3D printing technology to challenge ill-fitting or uncomfortable prostheses
In this episode of Life Solved from the University of Portsmouth, we hear how the work of Professor Gordon Blunn and his team is revolutionising the way artificial limbs and joint replacements are integrated with the human body.
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Printing new body parts on demand: once this might have sounded like the stuff of science fiction, but a University of Portsmouth project is changing lives using 3D printing technology.
Professor Gordon Blunn leads the University's Health and Wellbeing programme and specialises in the biomedical engineering of the musculoskeletal system.
He's worked out a way to create longer-lasting, replacement bones and joints for bone cancer sufferers and those needing joint replacements. Gordon talks to us in Life Solved, the podcast exploring life-changing ideas from the University of Portsmouth.
Protecting young bone cancer survivors
Professor Blunn was particularly concerned with how to successfully treat children recovering from bone cancer as traditional metal implants can create painful problems for growing bodies.
Some of these patients are really very young and so we need these implants to stay in place for as long as possible and to grow as the patient grows. In the 90s, the success rate for a 10-year-old implant was only 60%. We want these implants to last a lifetime.
Avoiding repeated surgeries for patients is key as success rates lessen with every revision. As a solution, Professor Blunn and the team developed a porous structure that allows tissue and bone to grow through it, making the implant a part of the body’s structure.
Adapting with the body
As life expectancies increase and patients treated with implants can be young, sometimes hip or knee replacements need replacing, as wear and tear creates inflammation. Gordon thinks that by using 3D printing and porous materials, future joint replacements and other implants could not only fit better but also reduce the need for additional operations as time goes by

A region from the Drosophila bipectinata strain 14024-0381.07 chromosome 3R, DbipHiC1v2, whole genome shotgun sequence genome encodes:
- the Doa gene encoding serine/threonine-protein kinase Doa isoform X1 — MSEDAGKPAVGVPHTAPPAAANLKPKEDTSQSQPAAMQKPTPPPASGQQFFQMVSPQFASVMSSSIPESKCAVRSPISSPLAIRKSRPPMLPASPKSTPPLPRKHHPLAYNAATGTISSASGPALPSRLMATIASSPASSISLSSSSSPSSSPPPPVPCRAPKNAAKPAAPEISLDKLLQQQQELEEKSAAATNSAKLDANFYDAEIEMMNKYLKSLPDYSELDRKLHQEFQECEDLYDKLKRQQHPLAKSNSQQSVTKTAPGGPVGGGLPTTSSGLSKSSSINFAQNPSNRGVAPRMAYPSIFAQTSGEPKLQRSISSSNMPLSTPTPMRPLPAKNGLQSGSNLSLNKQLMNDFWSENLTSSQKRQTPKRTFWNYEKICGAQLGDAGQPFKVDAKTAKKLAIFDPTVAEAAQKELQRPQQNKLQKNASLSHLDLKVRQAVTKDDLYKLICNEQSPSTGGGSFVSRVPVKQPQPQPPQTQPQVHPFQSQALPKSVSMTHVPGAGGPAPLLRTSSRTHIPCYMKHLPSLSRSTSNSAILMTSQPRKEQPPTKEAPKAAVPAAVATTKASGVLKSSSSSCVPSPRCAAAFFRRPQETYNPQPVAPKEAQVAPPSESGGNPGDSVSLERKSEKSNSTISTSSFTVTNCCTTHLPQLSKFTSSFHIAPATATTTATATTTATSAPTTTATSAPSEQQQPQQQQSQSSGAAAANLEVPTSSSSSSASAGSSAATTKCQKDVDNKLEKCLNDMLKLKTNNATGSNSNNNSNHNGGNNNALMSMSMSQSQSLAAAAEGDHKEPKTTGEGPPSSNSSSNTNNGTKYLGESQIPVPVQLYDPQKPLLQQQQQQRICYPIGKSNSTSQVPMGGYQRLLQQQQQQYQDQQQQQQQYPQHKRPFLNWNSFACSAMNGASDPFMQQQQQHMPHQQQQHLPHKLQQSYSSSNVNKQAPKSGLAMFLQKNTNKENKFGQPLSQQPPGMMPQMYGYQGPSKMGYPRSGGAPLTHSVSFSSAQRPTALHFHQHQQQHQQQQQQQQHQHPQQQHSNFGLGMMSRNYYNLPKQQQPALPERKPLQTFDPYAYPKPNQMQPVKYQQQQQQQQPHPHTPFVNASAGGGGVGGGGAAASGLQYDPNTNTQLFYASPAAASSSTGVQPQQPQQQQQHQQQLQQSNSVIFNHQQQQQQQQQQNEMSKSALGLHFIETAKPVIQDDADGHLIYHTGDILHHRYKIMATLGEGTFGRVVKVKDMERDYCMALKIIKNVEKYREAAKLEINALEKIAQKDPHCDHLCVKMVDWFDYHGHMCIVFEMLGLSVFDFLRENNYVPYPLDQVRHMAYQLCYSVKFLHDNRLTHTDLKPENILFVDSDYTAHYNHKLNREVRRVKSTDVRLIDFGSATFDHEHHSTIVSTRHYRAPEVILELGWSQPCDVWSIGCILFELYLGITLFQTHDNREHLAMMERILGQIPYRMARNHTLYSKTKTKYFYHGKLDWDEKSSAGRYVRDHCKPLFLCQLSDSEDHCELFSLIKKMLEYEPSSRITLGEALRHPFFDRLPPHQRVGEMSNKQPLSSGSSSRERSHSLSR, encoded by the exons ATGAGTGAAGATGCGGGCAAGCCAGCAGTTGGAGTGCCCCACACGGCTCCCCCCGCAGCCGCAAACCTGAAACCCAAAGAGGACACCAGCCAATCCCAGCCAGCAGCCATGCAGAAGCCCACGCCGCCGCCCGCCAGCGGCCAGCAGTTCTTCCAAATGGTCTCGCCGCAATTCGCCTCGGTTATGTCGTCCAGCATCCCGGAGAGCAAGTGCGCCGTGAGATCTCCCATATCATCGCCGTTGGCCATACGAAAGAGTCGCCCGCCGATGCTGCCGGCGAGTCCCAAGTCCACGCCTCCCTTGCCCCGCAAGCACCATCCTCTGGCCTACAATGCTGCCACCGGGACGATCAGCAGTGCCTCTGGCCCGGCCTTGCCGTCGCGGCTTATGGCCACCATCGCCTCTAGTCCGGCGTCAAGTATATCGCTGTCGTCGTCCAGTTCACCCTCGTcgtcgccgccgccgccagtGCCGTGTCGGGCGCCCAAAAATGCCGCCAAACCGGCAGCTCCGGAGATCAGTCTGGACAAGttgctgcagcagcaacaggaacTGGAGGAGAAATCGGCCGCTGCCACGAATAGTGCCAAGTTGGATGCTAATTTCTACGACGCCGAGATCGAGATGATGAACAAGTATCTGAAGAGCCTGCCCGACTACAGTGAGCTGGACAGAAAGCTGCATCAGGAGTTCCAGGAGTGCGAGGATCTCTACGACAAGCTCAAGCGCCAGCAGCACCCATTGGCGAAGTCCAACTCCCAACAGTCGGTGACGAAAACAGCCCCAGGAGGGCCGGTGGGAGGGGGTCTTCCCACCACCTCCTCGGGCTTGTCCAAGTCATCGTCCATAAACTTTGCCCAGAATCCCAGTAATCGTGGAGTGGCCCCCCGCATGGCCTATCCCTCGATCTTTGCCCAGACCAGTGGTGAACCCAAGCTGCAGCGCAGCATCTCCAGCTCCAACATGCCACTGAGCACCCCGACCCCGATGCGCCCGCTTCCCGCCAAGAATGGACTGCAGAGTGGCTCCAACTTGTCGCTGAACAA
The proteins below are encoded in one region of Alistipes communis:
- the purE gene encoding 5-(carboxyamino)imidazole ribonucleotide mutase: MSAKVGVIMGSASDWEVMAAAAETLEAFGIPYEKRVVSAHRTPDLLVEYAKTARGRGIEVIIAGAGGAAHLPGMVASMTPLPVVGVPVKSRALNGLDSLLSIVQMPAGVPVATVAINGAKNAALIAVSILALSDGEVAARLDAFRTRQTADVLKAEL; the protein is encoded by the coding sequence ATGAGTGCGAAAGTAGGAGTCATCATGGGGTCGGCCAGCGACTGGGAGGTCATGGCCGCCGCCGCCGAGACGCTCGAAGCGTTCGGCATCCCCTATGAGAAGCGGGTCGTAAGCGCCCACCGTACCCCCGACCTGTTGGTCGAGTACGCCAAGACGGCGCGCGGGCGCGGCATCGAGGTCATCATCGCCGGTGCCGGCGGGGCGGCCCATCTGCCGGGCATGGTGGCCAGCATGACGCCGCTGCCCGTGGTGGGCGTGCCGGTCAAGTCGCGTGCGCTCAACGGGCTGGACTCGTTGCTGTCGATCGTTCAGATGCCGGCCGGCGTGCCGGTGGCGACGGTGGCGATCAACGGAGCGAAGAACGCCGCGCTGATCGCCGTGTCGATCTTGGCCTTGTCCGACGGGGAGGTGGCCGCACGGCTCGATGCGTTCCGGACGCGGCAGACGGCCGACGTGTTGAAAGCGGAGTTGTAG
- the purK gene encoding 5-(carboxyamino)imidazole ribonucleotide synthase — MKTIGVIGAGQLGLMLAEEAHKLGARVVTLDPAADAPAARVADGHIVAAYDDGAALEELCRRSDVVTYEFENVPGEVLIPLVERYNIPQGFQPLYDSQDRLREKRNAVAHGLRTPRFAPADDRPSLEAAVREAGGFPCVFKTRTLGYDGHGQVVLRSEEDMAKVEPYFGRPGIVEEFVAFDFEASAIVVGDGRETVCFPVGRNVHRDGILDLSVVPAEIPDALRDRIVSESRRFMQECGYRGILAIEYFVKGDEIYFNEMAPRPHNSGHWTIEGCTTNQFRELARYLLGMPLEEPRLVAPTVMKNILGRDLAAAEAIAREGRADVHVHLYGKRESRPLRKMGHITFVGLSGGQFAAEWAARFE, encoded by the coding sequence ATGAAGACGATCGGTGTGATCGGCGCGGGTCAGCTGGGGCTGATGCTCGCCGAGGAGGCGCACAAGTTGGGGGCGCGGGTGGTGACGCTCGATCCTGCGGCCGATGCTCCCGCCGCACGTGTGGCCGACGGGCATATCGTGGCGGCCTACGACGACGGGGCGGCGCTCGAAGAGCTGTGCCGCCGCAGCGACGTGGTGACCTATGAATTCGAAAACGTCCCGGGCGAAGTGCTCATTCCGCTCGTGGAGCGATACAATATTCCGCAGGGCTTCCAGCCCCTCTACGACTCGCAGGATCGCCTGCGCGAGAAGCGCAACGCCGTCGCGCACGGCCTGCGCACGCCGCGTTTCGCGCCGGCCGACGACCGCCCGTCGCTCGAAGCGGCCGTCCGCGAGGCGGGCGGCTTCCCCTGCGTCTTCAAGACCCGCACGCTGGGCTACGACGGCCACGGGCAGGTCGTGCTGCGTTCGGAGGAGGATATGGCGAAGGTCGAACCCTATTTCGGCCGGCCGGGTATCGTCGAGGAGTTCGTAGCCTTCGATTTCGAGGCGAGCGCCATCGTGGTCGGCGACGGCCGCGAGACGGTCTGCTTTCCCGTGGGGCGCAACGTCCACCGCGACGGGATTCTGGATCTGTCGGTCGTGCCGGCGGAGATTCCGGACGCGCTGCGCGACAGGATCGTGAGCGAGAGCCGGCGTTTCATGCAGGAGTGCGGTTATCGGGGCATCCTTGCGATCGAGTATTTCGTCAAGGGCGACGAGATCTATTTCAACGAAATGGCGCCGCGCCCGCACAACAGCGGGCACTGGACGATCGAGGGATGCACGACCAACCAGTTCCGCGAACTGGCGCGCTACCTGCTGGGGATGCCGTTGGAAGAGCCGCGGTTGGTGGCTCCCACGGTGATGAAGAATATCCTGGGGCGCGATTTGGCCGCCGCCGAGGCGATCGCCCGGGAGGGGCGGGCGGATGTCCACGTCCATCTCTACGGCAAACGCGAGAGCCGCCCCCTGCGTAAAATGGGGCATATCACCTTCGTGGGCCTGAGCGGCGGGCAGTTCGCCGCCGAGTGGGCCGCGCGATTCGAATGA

The new technology is also beneficial to amputees as the 3D printed structures can allow for tissue integration enabling external prostheses to attach directly to the skeleton avoiding the use of a traditional stump-socket device making it more comfortable for the wearer.
Infection is also a risk when using implants, but the team have thought of a way around that too. A ‘glue’ used to incorporate implant into the skeleton has been created using bone cells from the patient and the team is experimenting with incorporating antibiotics into this too.
Where you have implants that become loose there’s often an issue associated with loss of bone so you would actually enhance tissue integration using this glue.
Anna Rose: Thanks for downloading this podcast from the University of Portsmouth. Our interviews bring you world-changing ideas and ask the big questions, looking at research taking place here in Portsmouth.
Anna Rose: Today, we meet Professor Gordon Blunn, Theme Professor for Health and Wellbeing and Lead Professor for our University-wide Health and Wellbeing Research theme.
Gordon Blunn: My area of research is in biomedical engineering and in that field we're interested in particularly musculoskeletal engineering and that is associated with mobility and function of the skeletal system, the muscles, the tendons, the ligaments, the cartilage that go to make up that system.
Anna Rose: He's been using research into 3D printing of bones to make real change in the lives of people all over the world – those suffering with bone cancer, needing hip replacements and amputees, amongst others.
Gordon Blunn: 3D printing of bones can be used to develop specific implants for individuals and also be used to enhance ingrowth of bone into metal implants. They can be remarkably successful and transform.
Anna Rose: Gordon and his team have spent a lot of time looking at bone, cartilage, tendons and ligaments. A significant part of their research has been on recovery from bone cancer, particularly in children.
Gordon Blunn: 3D printing is used in the manufacture of prostheses. One of the applications for these prostheses is to treat bone cancers. These bone cancers occur in the shafts of long bones and to treat those cancers, the surgeon has to remove the cancerous bone and replace it with an implant. So in some circumstances, you're looking at replacing over half of a femur, for example, that is also associated with a knee joint replacement as well. In patients that have these big bone cancer prostheses and they're very large implants, fixation to the bone is a problem. And one of the things that we've done is enhance that fixation by having regions on the prosthesis, which are